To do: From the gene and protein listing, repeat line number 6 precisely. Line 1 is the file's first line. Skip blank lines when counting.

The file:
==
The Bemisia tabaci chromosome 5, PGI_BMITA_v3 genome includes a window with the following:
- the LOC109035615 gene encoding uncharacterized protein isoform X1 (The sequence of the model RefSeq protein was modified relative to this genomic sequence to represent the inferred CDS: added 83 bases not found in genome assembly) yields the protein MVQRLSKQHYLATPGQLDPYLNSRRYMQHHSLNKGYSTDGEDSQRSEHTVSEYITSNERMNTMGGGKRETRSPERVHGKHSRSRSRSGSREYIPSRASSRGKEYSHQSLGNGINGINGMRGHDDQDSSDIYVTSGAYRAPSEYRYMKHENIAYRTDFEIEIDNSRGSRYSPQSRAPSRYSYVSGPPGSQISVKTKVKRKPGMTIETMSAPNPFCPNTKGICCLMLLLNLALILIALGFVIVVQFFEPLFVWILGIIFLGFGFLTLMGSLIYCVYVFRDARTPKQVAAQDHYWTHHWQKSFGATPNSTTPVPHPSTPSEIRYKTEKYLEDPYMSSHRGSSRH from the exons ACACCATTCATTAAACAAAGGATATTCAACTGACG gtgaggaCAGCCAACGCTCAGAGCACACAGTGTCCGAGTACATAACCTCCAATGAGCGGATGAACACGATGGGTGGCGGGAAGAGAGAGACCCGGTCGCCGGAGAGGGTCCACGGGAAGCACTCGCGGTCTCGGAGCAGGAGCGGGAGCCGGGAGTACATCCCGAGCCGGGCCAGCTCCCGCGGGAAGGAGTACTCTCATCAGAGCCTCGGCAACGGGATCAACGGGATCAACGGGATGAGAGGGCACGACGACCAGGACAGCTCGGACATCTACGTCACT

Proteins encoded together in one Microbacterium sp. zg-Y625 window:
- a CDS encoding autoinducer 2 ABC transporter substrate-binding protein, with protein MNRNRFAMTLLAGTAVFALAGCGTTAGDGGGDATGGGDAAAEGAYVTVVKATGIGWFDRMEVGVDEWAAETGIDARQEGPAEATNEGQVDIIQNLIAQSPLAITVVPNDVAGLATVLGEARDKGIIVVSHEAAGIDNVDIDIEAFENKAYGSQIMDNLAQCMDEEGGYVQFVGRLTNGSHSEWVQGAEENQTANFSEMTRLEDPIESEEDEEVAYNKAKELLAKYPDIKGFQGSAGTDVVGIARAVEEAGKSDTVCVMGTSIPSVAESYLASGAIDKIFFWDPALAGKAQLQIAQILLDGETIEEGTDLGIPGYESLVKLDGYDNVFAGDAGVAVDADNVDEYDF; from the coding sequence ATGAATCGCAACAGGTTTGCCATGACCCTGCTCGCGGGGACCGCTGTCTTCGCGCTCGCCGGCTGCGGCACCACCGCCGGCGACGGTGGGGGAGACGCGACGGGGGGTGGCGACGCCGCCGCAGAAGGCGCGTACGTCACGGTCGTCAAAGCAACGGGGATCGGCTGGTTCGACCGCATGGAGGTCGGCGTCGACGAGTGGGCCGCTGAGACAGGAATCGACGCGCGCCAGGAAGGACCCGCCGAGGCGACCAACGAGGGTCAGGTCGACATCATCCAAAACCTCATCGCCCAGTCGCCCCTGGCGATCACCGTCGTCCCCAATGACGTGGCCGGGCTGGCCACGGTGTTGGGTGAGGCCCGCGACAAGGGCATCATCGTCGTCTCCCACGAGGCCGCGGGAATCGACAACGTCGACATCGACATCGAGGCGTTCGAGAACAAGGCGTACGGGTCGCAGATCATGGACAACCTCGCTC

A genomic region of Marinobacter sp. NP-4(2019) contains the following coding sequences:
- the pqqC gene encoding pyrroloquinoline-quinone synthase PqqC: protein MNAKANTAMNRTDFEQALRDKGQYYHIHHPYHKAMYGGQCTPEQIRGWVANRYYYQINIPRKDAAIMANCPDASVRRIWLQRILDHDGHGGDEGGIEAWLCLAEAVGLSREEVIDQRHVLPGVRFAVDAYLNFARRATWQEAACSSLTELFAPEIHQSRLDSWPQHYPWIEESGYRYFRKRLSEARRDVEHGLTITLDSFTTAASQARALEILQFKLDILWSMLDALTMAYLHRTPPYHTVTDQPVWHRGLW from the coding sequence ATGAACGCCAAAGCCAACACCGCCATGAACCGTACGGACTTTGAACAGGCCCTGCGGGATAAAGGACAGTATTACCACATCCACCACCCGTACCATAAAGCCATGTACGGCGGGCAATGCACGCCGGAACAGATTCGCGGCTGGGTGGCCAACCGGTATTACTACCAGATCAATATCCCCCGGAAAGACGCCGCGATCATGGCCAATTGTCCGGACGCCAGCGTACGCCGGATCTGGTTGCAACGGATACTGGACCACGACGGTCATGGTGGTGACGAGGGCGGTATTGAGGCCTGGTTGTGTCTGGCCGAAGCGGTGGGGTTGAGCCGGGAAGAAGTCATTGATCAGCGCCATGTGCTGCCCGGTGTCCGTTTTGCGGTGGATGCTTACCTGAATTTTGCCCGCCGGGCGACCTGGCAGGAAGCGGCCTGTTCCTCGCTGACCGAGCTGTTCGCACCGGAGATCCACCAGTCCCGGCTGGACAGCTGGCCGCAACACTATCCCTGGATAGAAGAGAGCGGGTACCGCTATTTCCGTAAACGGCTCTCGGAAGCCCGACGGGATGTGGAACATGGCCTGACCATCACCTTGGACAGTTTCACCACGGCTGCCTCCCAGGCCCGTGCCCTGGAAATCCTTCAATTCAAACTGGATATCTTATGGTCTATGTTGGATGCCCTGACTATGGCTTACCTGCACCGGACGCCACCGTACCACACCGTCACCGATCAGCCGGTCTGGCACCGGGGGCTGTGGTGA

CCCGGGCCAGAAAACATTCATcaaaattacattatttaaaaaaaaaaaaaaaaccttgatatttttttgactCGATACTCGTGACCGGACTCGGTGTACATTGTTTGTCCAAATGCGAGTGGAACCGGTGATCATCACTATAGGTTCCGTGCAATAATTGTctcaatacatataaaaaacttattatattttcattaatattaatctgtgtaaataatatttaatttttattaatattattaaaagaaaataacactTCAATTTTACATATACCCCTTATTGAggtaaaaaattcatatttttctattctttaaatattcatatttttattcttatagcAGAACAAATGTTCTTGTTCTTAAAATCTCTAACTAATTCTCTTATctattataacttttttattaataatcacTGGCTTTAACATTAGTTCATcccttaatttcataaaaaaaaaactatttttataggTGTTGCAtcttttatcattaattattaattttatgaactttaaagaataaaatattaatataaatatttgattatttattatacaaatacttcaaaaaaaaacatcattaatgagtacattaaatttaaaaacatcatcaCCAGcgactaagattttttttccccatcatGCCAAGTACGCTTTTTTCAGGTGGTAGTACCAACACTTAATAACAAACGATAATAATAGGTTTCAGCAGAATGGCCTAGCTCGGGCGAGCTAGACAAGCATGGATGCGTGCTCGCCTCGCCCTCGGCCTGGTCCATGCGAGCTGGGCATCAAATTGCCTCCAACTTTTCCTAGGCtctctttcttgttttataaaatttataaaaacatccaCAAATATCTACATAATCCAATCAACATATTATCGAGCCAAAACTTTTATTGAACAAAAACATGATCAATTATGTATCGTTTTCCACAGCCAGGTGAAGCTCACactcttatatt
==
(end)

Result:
- the pqqC gene encoding pyrroloquinoline-quinone synthase PqqC: protein MNAKANTAMNRTDFEQALRDKGQYYHIHHPYHKAMYGGQCTPEQIRGWVANRYYYQINIPRKDAAIMANCPDASVRRIWLQRILDHDGHGGDEGGIEAWLCLAEAVGLSREEVIDQRHVLPGVRFAVDAYLNFARRATWQEAACSSLTELFAPEIHQSRLDSWPQHYPWIEESGYRYFRKRLSEARRDVEHGLTITLDSFTTAASQARALEILQFKLDILWSMLDALTMAYLHRTPPYHTVTDQPVWHRGLW from the coding sequence ATGAACGCCAAAGCCAACACCGCCATGAACCGTACGGACTTTGAACAGGCCCTGCGGGATAAAGGACAGTATTACCACATCCACCACCCGTACCATAAAGCCATGTACGGCGGGCAATGCACGCCGGAACAGATTCGCGGCTGGGTGGCCAACCGGTATTACTACCAGATCAATATCCCCCGGAAAGACGCCGCGATCATGGCCAATTGTCCGGACGCCAGCGTACGCCGGATCTGGTTGCAACGGATACTGGACCACGACGGTCATGGTGGTGACGAGGGCGGTATTGAGGCCTGGTTGTGTCTGGCCGAAGCGGTGGGGTTGAGCCGGGAAGAAGTCATTGATCAGCGCCATGTGCTGCCCGGTGTCCGTTTTGCGGTGGATGCTTACCTGAATTTTGCCCGCCGGGCGACCTGGCAGGAAGCGGCCTGTTCCTCGCTGACCGAGCTGTTCGCACCGGAGATCCACCAGTCCCGGCTGGACAGCTGGCCGCAACACTATCCCTGGATAGAAGAGAGCGGGTACCGCTATTTCCGTAAACGGCTCTCGGAAGCCCGACGGGATGTGGAACATGGCCTGACCATCACCTTGGACAGTTTCACCACGGCTGCCTCCCAGGCCCGTGCCCTGGAAATCCTTCAATTCAAACTGGATATCTTATGGTCTATGTTGGATGCCCTGACTATGGCTTACCTGCACCGGACGCCACCGTACCACACCGTCACCGATCAGCCGGTCTGGCACCGGGGGCTGTGGTGA